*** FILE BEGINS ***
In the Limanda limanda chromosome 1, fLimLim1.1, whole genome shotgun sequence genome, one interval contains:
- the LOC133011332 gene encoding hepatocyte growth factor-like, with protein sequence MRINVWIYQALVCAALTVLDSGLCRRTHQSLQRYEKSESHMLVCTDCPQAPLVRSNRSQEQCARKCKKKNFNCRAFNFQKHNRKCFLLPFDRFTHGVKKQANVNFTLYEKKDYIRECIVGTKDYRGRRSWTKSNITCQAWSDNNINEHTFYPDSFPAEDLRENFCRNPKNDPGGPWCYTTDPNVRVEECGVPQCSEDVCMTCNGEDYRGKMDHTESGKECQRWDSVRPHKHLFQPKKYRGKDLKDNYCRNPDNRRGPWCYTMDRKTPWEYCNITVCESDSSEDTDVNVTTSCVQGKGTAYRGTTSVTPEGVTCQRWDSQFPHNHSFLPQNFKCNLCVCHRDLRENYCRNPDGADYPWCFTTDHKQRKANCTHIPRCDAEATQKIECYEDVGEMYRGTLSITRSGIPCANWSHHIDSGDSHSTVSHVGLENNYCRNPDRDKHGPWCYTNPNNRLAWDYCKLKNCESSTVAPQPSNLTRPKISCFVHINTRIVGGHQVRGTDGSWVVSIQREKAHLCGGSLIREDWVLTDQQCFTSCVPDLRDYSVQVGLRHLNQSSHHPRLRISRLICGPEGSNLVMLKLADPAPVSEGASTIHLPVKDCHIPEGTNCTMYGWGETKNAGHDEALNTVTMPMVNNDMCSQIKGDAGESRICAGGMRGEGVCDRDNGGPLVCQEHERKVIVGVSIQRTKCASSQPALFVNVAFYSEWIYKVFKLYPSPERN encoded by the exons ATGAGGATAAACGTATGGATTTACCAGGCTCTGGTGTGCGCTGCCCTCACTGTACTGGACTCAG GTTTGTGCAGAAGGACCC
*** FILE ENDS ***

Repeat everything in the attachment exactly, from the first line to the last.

In the Limanda limanda chromosome 1, fLimLim1.1, whole genome shotgun sequence genome, one interval contains:
- the LOC133011332 gene encoding hepatocyte growth factor-like, with protein sequence MRINVWIYQALVCAALTVLDSGLCRRTHQSLQRYEKSESHMLVCTDCPQAPLVRSNRSQEQCARKCKKKNFNCRAFNFQKHNRKCFLLPFDRFTHGVKKQANVNFTLYEKKDYIRECIVGTKDYRGRRSWTKSNITCQAWSDNNINEHTFYPDSFPAEDLRENFCRNPKNDPGGPWCYTTDPNVRVEECGVPQCSEDVCMTCNGEDYRGKMDHTESGKECQRWDSVRPHKHLFQPKKYRGKDLKDNYCRNPDNRRGPWCYTMDRKTPWEYCNITVCESDSSEDTDVNVTTSCVQGKGTAYRGTTSVTPEGVTCQRWDSQFPHNHSFLPQNFKCNLCVCHRDLRENYCRNPDGADYPWCFTTDHKQRKANCTHIPRCDAEATQKIECYEDVGEMYRGTLSITRSGIPCANWSHHIDSGDSHSTVSHVGLENNYCRNPDRDKHGPWCYTNPNNRLAWDYCKLKNCESSTVAPQPSNLTRPKISCFVHINTRIVGGHQVRGTDGSWVVSIQREKAHLCGGSLIREDWVLTDQQCFTSCVPDLRDYSVQVGLRHLNQSSHHPRLRISRLICGPEGSNLVMLKLADPAPVSEGASTIHLPVKDCHIPEGTNCTMYGWGETKNAGHDEALNTVTMPMVNNDMCSQIKGDAGESRICAGGMRGEGVCDRDNGGPLVCQEHERKVIVGVSIQRTKCASSQPALFVNVAFYSEWIYKVFKLYPSPERN encoded by the exons ATGAGGATAAACGTATGGATTTACCAGGCTCTGGTGTGCGCTGCCCTCACTGTACTGGACTCAG GTTTGTGCAGAAGGACCC